- StaminoGro – in a dosage of 4 tablets just before sleeping. StaminoGro is designed to be a human growth hormone releaser, vitamin and mineral complex in a slow release matrix and has been specifically formulated to act as a potent mitochondrial enhancer. This action can lead to rejuvenation of mitochondria throughout the body, and can lead to a reversal of cellular ageing and could prevent the production of damaging free radicals, with cellular rejuvenation being the possible end result. The clinical application at Medfem Fertility Clinic has lead to improved egg quality and sperm morphology and sperm DNA maturity.
- Comega Vite – in a dosage of 2 capsules just before sleeping. A combination of Omega 3 and 6 extra strength vegicaps has been clinically shown to have an effect on endometriosis.
The philosophy of optimising a couples lifestyle including managing time urgency perfectionism (TUP) stress, eating a balanced diet and the daily intake of both StaminoGro and Comega Vite has been shown to increase fertility rates. This philosophy will also improve your general health, improve your coping mechanisms, improve your relationships and reduce the chances of getting one or more of the so called dread diseases, including cancer, coronary artery disease, stroke and diabetes.
Frequency of intercourse is very important in attempting to conceive. The recommended frequency is every one to two days around the expected time of ovulation. Frequent ejaculation may also be helpful before IVF or ICSI by decreasing sperm DNA fragmentation. There is also some overlap between decreased fertility and decreased erectile function because increased blood flow, better lifestyle choices, and improved nutrition benefit both functions.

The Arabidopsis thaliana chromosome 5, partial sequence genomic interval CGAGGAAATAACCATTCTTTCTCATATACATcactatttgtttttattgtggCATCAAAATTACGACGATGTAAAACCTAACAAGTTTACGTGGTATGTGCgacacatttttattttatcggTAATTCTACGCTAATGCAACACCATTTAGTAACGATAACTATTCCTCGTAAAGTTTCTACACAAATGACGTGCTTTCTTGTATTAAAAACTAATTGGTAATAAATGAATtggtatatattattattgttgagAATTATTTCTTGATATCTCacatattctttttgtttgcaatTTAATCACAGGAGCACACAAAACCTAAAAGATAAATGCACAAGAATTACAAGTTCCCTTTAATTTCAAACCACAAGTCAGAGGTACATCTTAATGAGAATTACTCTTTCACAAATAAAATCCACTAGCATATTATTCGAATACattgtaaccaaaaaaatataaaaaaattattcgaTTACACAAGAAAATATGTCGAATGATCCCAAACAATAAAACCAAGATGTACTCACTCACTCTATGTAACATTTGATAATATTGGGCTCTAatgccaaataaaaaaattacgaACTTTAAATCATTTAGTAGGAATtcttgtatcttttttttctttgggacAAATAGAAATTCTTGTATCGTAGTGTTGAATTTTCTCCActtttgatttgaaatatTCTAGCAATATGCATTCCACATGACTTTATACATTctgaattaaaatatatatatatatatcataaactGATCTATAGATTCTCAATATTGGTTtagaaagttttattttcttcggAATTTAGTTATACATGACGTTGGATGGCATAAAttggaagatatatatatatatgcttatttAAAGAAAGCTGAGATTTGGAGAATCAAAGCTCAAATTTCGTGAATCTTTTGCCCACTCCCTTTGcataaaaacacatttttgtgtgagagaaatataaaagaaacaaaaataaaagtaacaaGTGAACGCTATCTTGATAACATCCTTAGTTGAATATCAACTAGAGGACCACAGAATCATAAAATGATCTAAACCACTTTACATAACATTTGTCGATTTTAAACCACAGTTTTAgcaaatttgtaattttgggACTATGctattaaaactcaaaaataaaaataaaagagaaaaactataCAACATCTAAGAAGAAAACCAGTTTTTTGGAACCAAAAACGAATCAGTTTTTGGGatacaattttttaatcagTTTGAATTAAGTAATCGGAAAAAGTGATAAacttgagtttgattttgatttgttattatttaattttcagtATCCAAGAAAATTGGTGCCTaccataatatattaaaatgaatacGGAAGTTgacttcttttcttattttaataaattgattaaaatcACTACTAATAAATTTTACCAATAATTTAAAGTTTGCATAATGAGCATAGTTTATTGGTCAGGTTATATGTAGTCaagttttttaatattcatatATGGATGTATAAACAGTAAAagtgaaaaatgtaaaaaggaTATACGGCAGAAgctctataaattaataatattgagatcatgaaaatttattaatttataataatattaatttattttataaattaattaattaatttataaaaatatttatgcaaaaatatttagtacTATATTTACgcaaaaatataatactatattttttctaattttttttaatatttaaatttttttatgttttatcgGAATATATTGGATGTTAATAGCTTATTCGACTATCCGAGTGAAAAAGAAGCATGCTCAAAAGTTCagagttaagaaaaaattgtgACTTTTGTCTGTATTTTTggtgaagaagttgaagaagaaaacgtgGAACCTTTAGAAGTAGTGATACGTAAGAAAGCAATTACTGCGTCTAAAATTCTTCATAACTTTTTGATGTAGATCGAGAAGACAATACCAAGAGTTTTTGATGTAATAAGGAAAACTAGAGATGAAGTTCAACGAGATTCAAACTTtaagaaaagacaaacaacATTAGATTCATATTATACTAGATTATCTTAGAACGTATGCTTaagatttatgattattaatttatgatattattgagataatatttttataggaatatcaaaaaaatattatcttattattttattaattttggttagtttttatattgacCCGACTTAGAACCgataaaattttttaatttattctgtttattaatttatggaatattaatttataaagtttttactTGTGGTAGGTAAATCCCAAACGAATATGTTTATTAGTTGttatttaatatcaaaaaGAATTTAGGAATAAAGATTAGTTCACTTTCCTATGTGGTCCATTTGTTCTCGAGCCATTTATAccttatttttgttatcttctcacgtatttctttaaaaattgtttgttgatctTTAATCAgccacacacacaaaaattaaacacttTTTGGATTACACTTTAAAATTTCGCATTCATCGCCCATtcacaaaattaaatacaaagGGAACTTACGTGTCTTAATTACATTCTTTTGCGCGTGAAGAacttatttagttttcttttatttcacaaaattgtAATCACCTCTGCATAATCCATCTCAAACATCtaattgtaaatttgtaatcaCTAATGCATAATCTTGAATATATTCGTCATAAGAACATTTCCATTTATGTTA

It is usually recommended for the female to remain lying down on her back for 15-20 minutes to maximise sperm migration.
It is also recommended not to use lubricants during intercourse as these may be detrimental to the sperm.
The common causes of infertility in the female include:
- Lack of ovulation or inadequate development of the egg – the most common reason being Polycystic Ovarian Syndrome (PCOS). This condition is directly related to excessive stress, poor dietary habits and inadequate nutrient intake. The medical problems that are associated with PCOS include excessive levels of insulin (hyperinsulinemia, metabolic syndrome), an under-active thyroid (hypothyroisism), raised prolactin (hyper-prolactinemia) and low growth hormone levels. 80% of patients presenting to Medfem Fertility Clinic have underlying PCOS. Each of these medical problems is treatable with medication. In order to enhance the response to medical treatment TUPS stress should be managed, a balanced eating plan started and Staminogro and Comegovite nutrients should be taken daily (see detail below).
- Endometriosis – is found in 90% of patients presenting to Medfem Fertility Clinic. This is a condition where endometrial cells (the same cells that are found in the cavity of the uterus) grow in the abdominal cavity around the uterus, ovaries and fallopian tubes. These cells create a poor environment for egg development, poor mucous in the cervix, a thickened egg capsule reducing the ability of a sperm to penetrate the egg, and a reduced chance of the embryo implanting.
The common causes of male infertility include:
- A reduced sperm count
- An increased number of abnormal sperm
- Increased levels of immature sperm
The ongoing research carried out at Medfem Fertility Clinic shows that TUP stress, poor dietary habit and inadequate nutrients intake play a decisive role in reducing male fertility.